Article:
UIPD isn’t protecting fraternities from sexual assault allegations

Isabella Winkler

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UIPD isn’t protecting fraternities from sexual assault allegations

Students received this Campus Safety Notice on February 9th regarding an alleged sexual assault.

Students received this Campus Safety Notice on February 9th regarding an alleged sexual assault.

Students received this Campus Safety Notice on February 9th regarding an alleged sexual assault.

Students received this Campus Safety Notice on February 9th regarding an alleged sexual assault.

All students at the University are probably familiar with the Campus Safety Notices. In the past couple of weeks, the police used this medium to inform the campus about two different sexual assaults occurring at fraternity houses.

On Feb. 6, the police issued a safety notice describing a sexual assault at an unknown fraternity. On Feb. 9, they issued a similar notice describing a sexual assault at a fraternity house by someone known to the survivor.

During just the first week of the last fall semester, students were informed of three different sexual assaults that were reported, two of which occurred at fraternity houses.

These reports had students wondering why the police chose not to include the names of the implicated fraternities.

Students argue that the whole campus has a right to know if a fraternity house is harboring a perpetrator or condoning these actions. Instead, it seems the anonymity guarantees their reputations remain untainted.

The outrage is understandable, but it might be surprising to know that police don’t provide anonymity to protect the fraternity. In fact, it is to protect the survivor more than anything.

An article published by The Tab Illinois expressed outrage over the perceived notion that the University purposely protects fraternities’ reputations.

“Apparently some people think by disclosing the names of the specific organizations implicated would damage their reputation,” argued Harold Zhu. “Displaying outright favoritism towards specific groups doesn’t show (equality and respect). If an organization becomes associated with sexual assault, it should re-evaluate its core beliefs.”

In a Feb. 17 post on the UIPD’s website, the department responded to these concerns from students.

“Some information — like demographic information about the survivor or exact times and locations — is withheld from the mass emails to protect the survivor’s privacy and avoid unintentionally identifying that person,” the website states.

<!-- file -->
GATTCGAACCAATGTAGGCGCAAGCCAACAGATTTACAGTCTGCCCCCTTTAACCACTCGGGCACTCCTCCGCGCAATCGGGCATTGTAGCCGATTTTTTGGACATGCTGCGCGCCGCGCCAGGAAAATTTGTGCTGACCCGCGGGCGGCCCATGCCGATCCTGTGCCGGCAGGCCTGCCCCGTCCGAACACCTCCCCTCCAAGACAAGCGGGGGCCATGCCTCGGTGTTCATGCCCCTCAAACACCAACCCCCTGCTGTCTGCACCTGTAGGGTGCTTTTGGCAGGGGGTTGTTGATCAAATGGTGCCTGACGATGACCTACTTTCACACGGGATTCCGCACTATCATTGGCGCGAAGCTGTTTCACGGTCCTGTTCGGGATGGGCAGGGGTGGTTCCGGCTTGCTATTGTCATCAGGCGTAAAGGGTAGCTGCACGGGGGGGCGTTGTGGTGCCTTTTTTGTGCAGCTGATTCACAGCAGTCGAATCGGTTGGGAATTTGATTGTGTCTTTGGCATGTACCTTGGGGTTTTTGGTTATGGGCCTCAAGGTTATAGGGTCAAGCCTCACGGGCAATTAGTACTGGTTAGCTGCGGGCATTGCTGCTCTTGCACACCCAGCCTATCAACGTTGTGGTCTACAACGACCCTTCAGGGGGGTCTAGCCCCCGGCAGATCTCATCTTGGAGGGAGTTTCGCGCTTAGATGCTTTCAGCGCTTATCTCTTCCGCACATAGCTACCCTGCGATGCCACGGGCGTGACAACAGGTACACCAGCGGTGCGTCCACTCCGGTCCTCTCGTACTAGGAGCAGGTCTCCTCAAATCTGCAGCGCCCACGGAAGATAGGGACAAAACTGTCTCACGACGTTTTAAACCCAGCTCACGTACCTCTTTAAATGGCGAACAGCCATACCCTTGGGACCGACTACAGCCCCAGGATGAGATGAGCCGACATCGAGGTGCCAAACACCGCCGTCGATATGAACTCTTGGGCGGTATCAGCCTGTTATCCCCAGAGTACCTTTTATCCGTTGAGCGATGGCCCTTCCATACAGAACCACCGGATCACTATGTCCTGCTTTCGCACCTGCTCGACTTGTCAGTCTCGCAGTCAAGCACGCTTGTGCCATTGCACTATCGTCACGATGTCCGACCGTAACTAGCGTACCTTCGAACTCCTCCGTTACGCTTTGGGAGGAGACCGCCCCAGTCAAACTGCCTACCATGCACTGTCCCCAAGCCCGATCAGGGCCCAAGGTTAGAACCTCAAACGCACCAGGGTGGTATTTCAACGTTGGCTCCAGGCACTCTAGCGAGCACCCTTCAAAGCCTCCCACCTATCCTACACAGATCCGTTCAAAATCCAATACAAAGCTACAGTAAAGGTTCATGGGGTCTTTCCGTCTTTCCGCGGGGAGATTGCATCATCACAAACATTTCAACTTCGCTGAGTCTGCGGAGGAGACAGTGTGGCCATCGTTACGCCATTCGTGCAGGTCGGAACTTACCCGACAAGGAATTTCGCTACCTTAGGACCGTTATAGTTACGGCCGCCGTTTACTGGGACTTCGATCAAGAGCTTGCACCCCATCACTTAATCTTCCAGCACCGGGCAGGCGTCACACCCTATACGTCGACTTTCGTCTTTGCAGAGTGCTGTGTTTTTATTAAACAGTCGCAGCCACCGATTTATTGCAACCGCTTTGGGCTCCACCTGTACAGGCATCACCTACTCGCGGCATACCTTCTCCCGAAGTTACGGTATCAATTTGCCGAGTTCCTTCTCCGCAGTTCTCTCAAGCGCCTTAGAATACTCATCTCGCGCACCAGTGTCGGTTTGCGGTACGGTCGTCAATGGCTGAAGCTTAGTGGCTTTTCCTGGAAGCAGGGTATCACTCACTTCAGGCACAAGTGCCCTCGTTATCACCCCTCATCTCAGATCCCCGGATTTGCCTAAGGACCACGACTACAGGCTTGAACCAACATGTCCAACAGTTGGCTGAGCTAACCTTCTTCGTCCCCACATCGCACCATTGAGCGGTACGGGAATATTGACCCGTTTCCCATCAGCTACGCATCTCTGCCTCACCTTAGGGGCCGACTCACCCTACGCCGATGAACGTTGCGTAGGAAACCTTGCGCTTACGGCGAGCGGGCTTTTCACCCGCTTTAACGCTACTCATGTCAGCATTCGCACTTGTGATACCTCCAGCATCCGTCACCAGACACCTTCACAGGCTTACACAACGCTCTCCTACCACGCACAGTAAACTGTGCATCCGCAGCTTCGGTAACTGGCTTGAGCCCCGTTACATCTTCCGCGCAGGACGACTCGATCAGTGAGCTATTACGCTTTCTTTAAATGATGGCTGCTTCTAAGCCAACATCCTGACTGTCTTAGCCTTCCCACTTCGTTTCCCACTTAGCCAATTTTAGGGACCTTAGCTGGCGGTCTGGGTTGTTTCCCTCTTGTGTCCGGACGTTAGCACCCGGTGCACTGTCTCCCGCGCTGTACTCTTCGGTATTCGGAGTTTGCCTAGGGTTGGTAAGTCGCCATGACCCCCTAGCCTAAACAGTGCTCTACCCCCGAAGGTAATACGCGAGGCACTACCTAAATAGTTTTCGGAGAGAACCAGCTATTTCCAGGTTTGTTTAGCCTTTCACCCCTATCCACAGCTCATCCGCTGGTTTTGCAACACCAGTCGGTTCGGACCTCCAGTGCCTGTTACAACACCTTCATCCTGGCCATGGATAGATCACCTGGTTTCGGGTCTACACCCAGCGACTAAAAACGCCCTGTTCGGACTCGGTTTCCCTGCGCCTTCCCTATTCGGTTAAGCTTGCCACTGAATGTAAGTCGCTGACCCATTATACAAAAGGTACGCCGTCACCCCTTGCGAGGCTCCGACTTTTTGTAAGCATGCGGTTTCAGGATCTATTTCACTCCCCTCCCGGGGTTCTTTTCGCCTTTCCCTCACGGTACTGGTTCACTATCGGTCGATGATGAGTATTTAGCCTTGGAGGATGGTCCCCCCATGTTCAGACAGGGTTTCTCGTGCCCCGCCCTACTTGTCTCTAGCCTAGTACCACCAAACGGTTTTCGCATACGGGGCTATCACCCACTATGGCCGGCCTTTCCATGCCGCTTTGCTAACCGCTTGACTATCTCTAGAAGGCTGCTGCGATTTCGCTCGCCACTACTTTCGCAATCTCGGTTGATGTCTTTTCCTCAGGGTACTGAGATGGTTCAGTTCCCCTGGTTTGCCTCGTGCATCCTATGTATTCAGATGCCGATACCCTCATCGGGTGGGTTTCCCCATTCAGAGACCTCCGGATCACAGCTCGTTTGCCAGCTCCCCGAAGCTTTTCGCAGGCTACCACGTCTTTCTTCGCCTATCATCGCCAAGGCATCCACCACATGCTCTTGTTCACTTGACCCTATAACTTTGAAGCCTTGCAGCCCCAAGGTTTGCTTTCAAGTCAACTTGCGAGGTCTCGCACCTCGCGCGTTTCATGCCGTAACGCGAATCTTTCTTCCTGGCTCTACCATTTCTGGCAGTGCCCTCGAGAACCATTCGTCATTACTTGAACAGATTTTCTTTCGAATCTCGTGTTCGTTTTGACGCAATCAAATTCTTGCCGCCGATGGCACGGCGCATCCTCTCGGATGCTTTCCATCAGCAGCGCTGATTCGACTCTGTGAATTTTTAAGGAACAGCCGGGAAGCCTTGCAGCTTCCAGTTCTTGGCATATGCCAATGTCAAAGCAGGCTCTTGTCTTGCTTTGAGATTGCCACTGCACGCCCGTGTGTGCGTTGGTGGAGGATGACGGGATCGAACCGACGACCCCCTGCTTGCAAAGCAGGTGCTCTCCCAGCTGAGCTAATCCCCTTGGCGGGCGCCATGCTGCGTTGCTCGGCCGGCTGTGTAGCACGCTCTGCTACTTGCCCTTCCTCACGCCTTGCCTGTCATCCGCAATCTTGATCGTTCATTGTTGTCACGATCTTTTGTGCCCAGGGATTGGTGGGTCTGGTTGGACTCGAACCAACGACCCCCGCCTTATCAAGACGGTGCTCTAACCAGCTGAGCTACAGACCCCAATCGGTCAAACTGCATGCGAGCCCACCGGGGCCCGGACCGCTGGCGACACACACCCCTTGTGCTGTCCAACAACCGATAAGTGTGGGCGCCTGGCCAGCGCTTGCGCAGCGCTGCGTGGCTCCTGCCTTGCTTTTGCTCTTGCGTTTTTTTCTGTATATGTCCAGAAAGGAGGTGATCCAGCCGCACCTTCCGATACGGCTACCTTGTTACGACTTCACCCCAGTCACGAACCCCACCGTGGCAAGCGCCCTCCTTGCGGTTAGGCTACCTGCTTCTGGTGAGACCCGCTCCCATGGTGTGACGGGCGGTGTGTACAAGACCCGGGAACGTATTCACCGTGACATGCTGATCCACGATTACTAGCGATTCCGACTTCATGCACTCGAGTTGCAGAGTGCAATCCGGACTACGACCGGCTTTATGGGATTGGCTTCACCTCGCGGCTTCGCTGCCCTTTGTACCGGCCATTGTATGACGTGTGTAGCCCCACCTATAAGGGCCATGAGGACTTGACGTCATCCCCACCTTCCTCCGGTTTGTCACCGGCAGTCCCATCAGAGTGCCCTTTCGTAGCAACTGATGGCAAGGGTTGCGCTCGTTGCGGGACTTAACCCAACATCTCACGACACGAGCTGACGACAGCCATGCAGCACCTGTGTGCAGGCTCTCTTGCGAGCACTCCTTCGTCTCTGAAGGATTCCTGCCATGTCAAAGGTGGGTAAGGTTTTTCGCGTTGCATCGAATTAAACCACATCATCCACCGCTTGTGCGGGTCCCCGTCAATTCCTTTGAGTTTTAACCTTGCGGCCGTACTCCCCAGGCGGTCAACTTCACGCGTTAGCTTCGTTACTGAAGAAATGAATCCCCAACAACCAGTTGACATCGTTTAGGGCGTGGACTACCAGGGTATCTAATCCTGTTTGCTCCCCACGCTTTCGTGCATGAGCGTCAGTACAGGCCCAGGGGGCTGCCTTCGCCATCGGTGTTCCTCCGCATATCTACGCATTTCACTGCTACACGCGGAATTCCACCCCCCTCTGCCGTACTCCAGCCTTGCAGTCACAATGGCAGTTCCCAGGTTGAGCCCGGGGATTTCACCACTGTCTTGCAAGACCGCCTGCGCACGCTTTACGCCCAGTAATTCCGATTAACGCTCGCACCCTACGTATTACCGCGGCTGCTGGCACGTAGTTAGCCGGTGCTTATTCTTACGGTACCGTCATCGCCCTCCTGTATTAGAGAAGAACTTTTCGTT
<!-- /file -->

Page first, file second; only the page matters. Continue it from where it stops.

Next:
If the police revealed specific information about the fraternity, it could put the survivor at risk. Other students could deduce who the survivor is based on people who are often associated with the fraternity. This information could also put survivors in danger of retaliation for reporting the offense.

It is absolutely disheartening that students receive these alerts so often, especially because they are regularly reporting a sexual assault. It is also frustrating that it seems as if these fraternities are getting away with it.

Many times, though, it is the survivor who chooses not to report the perpetrator or his fraternity.

Survivors may also report an assault, but choose not to have the perpetrator arrested or prosecuted, Police Chief Jeff Christensen said in the UIPD release. Going through the motions of an investigation can add to the trauma by putting pressure on survivors and forcing them to relive the assault.

The Clery Act requires that the University share certain details about crimes committed on campus. When this information is shared, it is easy for students to forget about the survivor’s’ safety in search of specifics.

“It’s important to keep in mind that sexual assault is a crime of power and control,” said Molly McLay, assistant director of the Women’s Resources Center. “When someone’s power has been taken from them, we want to do all that we can to return some of that autonomy, privacy and safety to that person.”

Restoring the sense of safety and control to the survivor should be the priority, even when it seems as if the perpetrators are not being served justice. Before students jump to conclusions and lose faith in the University, we need to better understand the police’s motives.

Isabella is a sophomore in ACES.
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